Do you ever just drive, walk, or bike around town and find yourself amazed at the pace of change in Bozeman?

I first moved to town in 2018 after spending my early life in Dillon, going to school in Missoula, then trekking out to Seattle for my first professional gig. (I eventually moved back to Bozeman save money on rent - dumb move on my part).

Turns out, a lot of things had changed since my visits to Bozeman as I grew up. I remember going down 19th Street with my parents and seeing acres and acres of picture-perfect alfalfa fields - a far cry from what's visible from that terrible stretch of road today. We'd get my mom her haircut, my dad would take me and my brother to a sporting goods store or lunch, then pick her back up for a run to the mall, Walmart, Costco, then back home to Dillion. (In my later years, the downtown bar scene became a bigger priority, of course).

When they came to attend MSU in the '80s, they had an opportunity to buy a house at 12th and Alderson for something like $20,000. They passed on the opportunity. Zillow shows that properties in that area of town are hovering around $1 million.

Tough luck. I would have really appreciated the family discount on rent.

But that feeling of missed opportunity is not uncommon for Montana locals these days. Sure, maybe there's an entitlement factor - why shouldn't people who have been here longer get the first and best option for housing? But the high cost of living, inadequate infrastructure, and an influx of newcomers haven't eased the financial pain that even a global pandemic couldn't lessen.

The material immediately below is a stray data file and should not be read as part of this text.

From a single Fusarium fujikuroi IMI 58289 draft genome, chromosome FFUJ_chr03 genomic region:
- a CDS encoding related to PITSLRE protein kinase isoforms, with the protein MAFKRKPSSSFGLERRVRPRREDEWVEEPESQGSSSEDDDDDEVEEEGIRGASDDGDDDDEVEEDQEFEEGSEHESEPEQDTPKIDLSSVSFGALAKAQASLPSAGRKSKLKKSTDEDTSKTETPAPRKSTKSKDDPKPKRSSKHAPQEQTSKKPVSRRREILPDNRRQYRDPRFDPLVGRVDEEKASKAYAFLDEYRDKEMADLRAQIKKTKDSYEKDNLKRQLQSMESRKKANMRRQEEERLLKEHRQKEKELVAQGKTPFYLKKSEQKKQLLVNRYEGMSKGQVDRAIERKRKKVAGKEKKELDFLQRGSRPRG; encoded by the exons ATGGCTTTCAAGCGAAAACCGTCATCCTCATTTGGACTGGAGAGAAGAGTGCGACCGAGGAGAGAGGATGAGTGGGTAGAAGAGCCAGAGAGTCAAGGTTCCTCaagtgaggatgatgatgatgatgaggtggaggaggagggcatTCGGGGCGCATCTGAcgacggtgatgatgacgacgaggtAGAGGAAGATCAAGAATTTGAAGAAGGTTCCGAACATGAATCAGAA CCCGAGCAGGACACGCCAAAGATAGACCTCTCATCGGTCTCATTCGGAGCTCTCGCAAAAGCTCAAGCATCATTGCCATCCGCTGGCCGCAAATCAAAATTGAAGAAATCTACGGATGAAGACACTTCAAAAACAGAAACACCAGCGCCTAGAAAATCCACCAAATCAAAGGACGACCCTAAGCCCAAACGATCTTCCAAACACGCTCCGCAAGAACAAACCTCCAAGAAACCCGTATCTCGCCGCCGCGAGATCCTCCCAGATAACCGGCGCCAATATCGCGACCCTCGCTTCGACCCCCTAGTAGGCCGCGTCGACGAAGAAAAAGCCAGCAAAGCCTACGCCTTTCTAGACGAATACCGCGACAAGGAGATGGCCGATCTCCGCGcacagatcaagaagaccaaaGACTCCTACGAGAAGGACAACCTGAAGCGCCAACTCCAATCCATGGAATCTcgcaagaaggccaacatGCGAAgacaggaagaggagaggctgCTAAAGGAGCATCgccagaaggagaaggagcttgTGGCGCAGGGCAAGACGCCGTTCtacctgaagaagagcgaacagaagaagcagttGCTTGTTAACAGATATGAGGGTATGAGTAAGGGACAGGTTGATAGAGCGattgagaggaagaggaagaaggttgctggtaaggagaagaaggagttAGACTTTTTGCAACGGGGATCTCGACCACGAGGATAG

On the flip side, the COVID era has allowed working professionals much more flexibility about where they live. Bozeman is gorgeous - I don't knock anyone for wanting to live here. But that scenery doesn't pay the mortgage. A lot of my friends have chosen to relocate - some lifelong Montanans - and it bothers me. After all, the Bozeman Real Estate Group lists the median cost of a single family home in the area at $730,000. Median home prices in the city have increased 50% from April 2020-2021.

And if you're searching for housing in any market, this is not something you want to see:

So as discouraged as I am, I want to know: are you planning to stick this out and stay in this uniquely beautiful place we call home? Or are you putting down roots elsewhere - and where is that? 

Enter your responses in the form below or comment on our Facebook page. And good luck!

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